However any hope that this was some sort of turning point fizzled out the following week when Johnson was one of the worst players in a woeful City performance in a televised defeat at Plymouth and, with Bothroyd fit again, it was back to the substitute’s bench again for the USA international striker (he had been dropped from his country’s squad by then mind, as the suspicion grew that he had been found out). All of this time though Eddie was becoming something of a cult hero amongst some City supporters and having lived through, and contributed to, the same sort of thing with “Lethal” Lynex nearly twenty years earlier, I suppose I could understand it to a degree – Steve Lynex was a good player in his time, but, when he joined us for a couple of seasons in 1988, those days were long gone by then and he eventually became quite popular in a he’s so bad he’s good type of way.
This had to be the explanation for Johnson’s popularity because there was nothing in his displays to justify the loud cries of “Eddie, Eddie” and “USA, USA” which always started up when he came off the bench during those winter months of the 08/09 campaign – it’s probably true to say that a never say die attitude and the fact that he was, by all accounts, a very decent person helped his cause, but he just didn’t look like a Championship quality footballer.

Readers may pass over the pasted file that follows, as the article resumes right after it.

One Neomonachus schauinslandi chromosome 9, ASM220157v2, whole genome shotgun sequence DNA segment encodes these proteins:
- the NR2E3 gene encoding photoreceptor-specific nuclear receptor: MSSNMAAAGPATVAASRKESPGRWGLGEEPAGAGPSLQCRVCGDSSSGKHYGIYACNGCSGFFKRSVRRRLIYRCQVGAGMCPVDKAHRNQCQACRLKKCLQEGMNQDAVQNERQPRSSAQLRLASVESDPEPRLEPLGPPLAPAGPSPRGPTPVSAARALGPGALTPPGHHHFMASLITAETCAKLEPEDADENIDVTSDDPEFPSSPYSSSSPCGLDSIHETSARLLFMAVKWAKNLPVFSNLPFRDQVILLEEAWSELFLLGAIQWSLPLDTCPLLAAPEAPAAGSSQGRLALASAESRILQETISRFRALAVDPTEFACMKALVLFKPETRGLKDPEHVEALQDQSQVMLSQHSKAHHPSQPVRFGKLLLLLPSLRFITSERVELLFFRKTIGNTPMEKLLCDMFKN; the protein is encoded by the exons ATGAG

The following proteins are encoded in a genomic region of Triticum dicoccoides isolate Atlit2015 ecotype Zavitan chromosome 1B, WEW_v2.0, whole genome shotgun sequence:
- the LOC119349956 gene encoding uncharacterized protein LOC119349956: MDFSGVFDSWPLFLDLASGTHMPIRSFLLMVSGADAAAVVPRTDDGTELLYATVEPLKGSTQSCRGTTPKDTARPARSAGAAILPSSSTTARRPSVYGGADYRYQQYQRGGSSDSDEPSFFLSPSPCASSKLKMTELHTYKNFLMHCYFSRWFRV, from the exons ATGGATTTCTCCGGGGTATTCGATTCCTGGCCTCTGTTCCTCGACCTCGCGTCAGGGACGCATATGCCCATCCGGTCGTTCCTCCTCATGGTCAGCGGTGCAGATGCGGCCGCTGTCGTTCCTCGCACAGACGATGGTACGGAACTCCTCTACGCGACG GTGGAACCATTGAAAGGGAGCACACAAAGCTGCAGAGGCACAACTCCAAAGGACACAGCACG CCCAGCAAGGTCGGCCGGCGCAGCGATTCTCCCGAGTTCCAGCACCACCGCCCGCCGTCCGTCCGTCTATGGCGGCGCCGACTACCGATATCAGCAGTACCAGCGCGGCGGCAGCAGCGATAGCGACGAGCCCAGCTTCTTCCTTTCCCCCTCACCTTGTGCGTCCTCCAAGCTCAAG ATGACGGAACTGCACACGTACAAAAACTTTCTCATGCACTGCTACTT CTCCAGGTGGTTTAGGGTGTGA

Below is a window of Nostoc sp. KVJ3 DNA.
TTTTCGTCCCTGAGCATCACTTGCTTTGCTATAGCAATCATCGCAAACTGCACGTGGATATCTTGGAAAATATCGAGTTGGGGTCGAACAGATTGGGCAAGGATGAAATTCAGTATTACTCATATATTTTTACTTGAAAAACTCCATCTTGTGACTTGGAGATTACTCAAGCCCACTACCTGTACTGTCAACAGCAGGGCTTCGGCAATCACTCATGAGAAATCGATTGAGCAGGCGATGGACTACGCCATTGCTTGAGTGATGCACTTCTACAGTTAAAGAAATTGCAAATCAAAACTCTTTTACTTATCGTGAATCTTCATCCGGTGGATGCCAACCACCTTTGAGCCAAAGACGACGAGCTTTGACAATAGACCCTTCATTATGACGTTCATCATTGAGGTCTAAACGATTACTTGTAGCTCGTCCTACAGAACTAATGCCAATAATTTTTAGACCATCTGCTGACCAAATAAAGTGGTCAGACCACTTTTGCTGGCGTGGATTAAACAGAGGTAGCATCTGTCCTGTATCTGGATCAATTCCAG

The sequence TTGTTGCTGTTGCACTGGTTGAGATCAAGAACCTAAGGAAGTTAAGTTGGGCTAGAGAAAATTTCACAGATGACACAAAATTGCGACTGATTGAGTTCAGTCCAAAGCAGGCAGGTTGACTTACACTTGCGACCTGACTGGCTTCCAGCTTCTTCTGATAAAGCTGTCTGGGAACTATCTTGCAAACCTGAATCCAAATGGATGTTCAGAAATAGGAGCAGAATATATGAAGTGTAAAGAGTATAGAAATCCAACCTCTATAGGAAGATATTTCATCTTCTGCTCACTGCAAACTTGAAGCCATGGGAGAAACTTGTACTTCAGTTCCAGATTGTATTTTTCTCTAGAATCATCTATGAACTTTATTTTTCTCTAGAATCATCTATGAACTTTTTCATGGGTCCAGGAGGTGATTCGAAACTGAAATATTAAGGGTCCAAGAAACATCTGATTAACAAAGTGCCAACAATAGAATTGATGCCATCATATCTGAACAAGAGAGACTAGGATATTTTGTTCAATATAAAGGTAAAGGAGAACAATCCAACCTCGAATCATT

Eddie’s next starting chance came in early March when he put in a decent shift against Barnsley as City scored three for the first time that season, but, as usual, never remotely looked like scoring. With Bothroyd returning from injury, he was back on the bench again for the visit of Doncaster the following Saturday. Doncaster, whose trademark had become a fluent passing game under manager Sean O’Driscoll, were widely expected to struggle against the drop in the first season in the second tier in fifty years but were already virtually safe after a tremendous run of form which had seen them lose only once in eleven matches and win five of their last six away games.